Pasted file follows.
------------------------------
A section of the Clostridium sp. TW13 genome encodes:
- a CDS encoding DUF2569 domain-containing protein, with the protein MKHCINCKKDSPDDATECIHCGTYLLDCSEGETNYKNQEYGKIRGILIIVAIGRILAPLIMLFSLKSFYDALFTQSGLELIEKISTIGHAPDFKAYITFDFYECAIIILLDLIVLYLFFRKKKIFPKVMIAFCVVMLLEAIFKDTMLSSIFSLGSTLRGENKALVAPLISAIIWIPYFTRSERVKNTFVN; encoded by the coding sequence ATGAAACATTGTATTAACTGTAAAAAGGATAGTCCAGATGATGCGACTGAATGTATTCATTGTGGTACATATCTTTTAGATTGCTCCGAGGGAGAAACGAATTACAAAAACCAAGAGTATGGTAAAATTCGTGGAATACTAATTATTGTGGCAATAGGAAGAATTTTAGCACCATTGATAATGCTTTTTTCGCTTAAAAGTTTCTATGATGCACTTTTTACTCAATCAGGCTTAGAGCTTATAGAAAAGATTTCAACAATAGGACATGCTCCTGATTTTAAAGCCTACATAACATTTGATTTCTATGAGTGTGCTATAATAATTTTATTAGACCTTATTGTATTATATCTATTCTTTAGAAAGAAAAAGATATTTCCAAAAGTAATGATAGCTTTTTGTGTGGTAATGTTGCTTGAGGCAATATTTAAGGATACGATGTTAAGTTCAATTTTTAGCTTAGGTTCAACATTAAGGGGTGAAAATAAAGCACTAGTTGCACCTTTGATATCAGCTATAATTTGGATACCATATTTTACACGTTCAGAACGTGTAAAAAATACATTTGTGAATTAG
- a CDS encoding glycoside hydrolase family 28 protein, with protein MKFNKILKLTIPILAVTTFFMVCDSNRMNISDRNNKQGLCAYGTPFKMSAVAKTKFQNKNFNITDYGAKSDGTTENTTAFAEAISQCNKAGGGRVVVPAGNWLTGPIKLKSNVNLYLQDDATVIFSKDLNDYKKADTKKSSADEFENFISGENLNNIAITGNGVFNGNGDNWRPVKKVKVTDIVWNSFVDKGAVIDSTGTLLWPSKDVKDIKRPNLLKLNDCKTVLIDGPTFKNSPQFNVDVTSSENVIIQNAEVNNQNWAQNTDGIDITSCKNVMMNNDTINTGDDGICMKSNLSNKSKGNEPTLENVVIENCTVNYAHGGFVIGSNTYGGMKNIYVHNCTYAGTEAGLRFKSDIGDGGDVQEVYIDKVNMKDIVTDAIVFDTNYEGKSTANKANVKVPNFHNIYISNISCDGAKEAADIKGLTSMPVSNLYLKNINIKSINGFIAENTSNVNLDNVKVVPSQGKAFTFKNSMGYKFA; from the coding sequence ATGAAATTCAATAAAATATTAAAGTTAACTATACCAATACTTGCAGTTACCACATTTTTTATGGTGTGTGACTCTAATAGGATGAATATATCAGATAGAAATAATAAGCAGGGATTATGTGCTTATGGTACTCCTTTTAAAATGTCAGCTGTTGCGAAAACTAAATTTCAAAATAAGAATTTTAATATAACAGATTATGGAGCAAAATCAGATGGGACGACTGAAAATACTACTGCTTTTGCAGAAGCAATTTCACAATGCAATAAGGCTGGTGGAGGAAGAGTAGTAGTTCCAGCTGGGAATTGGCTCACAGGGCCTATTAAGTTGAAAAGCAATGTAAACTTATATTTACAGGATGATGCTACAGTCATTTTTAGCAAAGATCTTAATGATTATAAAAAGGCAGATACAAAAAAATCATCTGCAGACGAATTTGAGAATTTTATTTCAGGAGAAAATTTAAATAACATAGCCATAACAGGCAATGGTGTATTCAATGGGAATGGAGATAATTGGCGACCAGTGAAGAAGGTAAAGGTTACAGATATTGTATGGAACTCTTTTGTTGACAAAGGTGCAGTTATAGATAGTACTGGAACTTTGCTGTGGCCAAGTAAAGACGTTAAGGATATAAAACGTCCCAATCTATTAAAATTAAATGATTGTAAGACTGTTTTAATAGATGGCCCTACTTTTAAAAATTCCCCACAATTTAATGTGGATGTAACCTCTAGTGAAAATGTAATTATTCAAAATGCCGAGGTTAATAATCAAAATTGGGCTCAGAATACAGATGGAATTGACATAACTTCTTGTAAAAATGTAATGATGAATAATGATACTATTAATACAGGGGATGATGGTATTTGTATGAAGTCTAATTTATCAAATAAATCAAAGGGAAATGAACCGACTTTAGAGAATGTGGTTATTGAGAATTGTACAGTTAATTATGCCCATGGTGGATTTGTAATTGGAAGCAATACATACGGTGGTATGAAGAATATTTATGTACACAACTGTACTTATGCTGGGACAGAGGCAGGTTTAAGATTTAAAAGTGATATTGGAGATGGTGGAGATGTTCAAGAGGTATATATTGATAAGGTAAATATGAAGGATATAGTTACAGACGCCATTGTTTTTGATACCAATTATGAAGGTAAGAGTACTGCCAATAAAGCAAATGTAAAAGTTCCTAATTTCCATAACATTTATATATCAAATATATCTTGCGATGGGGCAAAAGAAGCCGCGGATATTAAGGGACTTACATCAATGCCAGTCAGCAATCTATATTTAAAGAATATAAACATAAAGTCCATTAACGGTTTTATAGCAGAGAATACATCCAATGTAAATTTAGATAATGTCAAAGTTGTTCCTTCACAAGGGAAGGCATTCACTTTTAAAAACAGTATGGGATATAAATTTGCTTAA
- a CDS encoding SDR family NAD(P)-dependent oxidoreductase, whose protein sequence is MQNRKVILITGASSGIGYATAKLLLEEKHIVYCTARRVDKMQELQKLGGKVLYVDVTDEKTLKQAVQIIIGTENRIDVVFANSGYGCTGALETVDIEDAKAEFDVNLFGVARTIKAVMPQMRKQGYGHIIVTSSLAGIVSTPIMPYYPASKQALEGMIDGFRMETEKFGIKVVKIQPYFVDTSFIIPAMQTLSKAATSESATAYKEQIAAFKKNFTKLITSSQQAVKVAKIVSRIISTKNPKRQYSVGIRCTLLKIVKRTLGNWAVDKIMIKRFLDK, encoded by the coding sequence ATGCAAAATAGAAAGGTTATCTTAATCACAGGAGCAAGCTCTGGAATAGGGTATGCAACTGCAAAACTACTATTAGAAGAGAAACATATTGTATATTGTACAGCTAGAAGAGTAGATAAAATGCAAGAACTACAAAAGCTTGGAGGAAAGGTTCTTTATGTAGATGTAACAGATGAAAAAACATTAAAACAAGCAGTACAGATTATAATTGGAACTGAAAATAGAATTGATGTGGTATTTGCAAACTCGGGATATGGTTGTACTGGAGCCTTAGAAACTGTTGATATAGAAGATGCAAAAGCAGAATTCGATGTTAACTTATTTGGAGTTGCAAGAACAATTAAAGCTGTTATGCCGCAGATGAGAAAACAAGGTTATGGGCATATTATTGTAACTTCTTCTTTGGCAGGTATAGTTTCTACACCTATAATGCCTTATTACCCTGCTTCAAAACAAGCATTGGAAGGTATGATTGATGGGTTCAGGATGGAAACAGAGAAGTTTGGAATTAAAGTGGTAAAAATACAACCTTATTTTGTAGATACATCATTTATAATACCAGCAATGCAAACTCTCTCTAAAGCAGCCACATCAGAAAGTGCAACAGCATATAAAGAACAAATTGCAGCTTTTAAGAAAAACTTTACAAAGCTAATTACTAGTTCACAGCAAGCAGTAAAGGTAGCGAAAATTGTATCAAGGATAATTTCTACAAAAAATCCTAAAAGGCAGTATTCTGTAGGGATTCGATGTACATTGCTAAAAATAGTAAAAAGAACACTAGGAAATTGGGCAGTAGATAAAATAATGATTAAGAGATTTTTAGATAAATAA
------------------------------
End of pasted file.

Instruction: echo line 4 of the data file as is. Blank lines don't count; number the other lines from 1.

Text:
- a CDS encoding SDR family NAD(P)-dependent oxidoreductase, whose protein sequence is MQNRKVILITGASSGIGYATAKLLLEEKHIVYCTARRVDKMQELQKLGGKVLYVDVTDEKTLKQAVQIIIGTENRIDVVFANSGYGCTGALETVDIEDAKAEFDVNLFGVARTIKAVMPQMRKQGYGHIIVTSSLAGIVSTPIMPYYPASKQALEGMIDGFRMETEKFGIKVVKIQPYFVDTSFIIPAMQTLSKAATSESATAYKEQIAAFKKNFTKLITSSQQAVKVAKIVSRIISTKNPKRQYSVGIRCTLLKIVKRTLGNWAVDKIMIKRFLDK, encoded by the coding sequence ATGCAAAATAGAAAGGTTATCTTAATCACAGGAGCAAGCTCTGGAATAGGGTATGCAACTGCAAAACTACTATTAGAAGAGAAACATATTGTATATTGTACAGCTAGAAGAGTAGATAAAATGCAAGAACTACAAAAGCTTGGAGGAAAGGTTCTTTATGTAGATGTAACAGATGAAAAAACATTAAAACAAGCAGTACAGATTATAATTGGAACTGAAAATAGAATTGATGTGGTATTTGCAAACTCGGGATATGGTTGTACTGGAGCCTTAGAAACTGTTGATATAGAAGATGCAAAAGCAGAATTCGATGTTAACTTATTTGGAGTTGCAAGAACAATTAAAGCTGTTATGCCGCAGATGAGAAAACAAGGTTATGGGCATATTATTGTAACTTCTTCTTTGGCAGGTATAGTTTCTACACCTATAATGCCTTATTACCCTGCTTCAAAACAAGCATTGGAAGGTATGATTGATGGGTTCAGGATGGAAACAGAGAAGTTTGGAATTAAAGTGGTAAAAATACAACCTTATTTTGTAGATACATCATTTATAATACCAGCAATGCAAACTCTCTCTAAAGCAGCCACATCAGAAAGTGCAACAGCATATAAAGAACAAATTGCAGCTTTTAAGAAAAACTTTACAAAGCTAATTACTAGTTCACAGCAAGCAGTAAAGGTAGCGAAAATTGTATCAAGGATAATTTCTACAAAAAATCCTAAAAGGCAGTATTCTGTAGGGATTCGATGTACATTGCTAAAAATAGTAAAAAGAACACTAGGAAATTGGGCAGTAGATAAAATAATGATTAAGAGATTTTTAGATAAATAA